Boris Johnson's sister Rachel says Dominic Cummings should apologise and admit he 'messed up' and made 'bad decisions' over his lockdown trip to Durhamby Luke May For Mailonline
- Rachel Johnson told Good Morning Britain's the situation was 'very problematic'
- Dominic Cummings has not apologised, saying he acted 'reasonably and legally'
- At least 40 Tory MPs have called for Mr Cummings to step down from his post
Rachel Johnson believes Dominic Cummings should apologise and admit he 'messed up' over a series of 'bad decisions' relating to his lockdown trip to Durham.
Speaking on Good Morning Britain, Boris Johnson's younger sister said Brits were 'unutterably furious,' with Mr Cummings decision to drive to Durham in March, along with his trip to Barnard Castle to test his eyesight in April.
Ms Johnson told presenter Ben Shepherd: 'I think that if I had been Cummings, I'd have admitted I'd messed up.'
He added: 'I'd have got on the front foot and said, "I apologise for all of those who followed my messages, I took bad decisions at the time and I understand how angry it's made a whole country feel, and please let's move on because we have bigger fish to fry".'
The journalist's older brother has stood by Mr Cummings at recent press briefings since news of the trips came to light last Friday.
The PM claimed Mr Cummings had acted 'responsibly, legally and with integrity' while making a controversial 260-mile trip from London to Durham during lockdown.
Mr Johnson insisted Mr Cummings had 'followed the instincts of every father' by driving to his parents' farm.
Speaking live from Somerset, Ms Johnson said: 'Obviously, everything is bigger than Dominic Cummings, the pandemic is bigger than Dominic Cummings and as my brother said, nobody has his unconditional support.'
She added: 'The reason the country is so unutterably furious and het up about the Cummings’ crisis is because there is an enormous amount of pent up anxiety, anger and fear.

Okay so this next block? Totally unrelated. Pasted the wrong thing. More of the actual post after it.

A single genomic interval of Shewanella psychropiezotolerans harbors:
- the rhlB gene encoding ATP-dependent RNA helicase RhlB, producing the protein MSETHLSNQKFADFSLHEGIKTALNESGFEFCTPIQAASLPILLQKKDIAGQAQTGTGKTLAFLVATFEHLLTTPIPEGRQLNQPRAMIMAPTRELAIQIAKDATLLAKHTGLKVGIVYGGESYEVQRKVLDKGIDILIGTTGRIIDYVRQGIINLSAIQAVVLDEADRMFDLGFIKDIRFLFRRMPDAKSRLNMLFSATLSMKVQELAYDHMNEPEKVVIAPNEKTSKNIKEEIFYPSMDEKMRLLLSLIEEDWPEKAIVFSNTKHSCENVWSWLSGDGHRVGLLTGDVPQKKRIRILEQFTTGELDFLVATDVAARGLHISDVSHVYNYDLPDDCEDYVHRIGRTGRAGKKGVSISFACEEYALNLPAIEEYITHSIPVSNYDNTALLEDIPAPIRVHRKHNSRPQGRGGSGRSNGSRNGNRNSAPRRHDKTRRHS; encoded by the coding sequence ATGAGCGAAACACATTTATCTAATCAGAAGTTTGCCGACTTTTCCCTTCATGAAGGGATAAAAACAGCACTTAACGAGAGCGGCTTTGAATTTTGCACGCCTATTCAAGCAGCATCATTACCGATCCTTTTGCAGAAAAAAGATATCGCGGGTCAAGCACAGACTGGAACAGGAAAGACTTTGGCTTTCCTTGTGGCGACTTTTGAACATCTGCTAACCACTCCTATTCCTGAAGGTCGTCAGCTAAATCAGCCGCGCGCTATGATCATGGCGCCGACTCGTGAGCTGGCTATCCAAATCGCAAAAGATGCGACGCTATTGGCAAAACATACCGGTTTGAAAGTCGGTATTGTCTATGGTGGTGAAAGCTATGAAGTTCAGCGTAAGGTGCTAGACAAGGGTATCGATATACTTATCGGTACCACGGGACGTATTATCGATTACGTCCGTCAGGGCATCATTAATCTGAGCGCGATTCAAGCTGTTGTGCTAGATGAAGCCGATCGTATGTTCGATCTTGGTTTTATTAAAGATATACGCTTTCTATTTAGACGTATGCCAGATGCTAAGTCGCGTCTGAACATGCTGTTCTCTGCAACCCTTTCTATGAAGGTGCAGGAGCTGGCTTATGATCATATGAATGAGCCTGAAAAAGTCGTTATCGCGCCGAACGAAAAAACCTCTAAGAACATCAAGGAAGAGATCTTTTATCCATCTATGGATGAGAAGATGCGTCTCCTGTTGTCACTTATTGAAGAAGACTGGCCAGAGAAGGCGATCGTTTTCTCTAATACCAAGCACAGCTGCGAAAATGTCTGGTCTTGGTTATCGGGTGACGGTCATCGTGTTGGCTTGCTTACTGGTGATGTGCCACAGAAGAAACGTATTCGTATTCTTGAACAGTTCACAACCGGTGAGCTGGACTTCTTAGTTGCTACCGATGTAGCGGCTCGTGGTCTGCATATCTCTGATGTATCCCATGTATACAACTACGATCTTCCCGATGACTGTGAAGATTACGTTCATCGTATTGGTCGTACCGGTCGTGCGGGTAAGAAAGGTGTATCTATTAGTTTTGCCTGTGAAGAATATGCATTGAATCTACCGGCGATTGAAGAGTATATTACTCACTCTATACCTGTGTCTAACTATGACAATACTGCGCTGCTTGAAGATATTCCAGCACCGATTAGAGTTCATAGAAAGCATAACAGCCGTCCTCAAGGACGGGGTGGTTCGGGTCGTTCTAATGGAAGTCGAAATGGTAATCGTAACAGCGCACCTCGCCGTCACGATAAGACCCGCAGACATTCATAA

'The Dominic Cummings affair has released that in a way we didn’t see with Professor Lockdown, Neil Ferguson, even though Professor Lockdown was one of the architects of lockdown himself.'
On whether she’s worried it’s damaged her brother, Ms Johnson said: 'Any family member worries about somebody who’s under so much pressure and taking so many big decisions, equally I’d worry about Theresa May being under so much pressure if she was running this crisis… I think everybody’s worried.'
Mr Cummings has refused to apologise over the row, with Prime Minister Boris Johnson, Heath Secretary Matt Hancock and Cabinet Secretary Michael Gove among a slew of high-profile Conservative figures to publicly back him.
However, at least 40 Tory MPs have now called on Cummings to quit, while sources say as many as six Cabinet minister privately believe he should leave his post.
Douglas Ross become the first minister to resign over the row yesterday, with the junior Scotland minister saying he could not support Cummings over his constituents who had followed the rules.
Mr Ross said in his resignation letter he could not in 'good faith' tell his constituents 'they were all wrong' to observe lockdown 'and one senior adviser to the government was right'.
Speaking to the press on Monday, Mr Cummings refused to apologise, saying he felt he acted 'reasonably and legally' to protect his family during the pandemic.
Mr Cummings conceded that 'reasonable people may well disagree' with his chosen course of action but he was resolute in his belief that he had acted in an appropriate manner and had not broken the rules.
He insisted 'I don't think there is one rule for me and one rule for other people' and blamed public anger at media reports 'that have not been true'.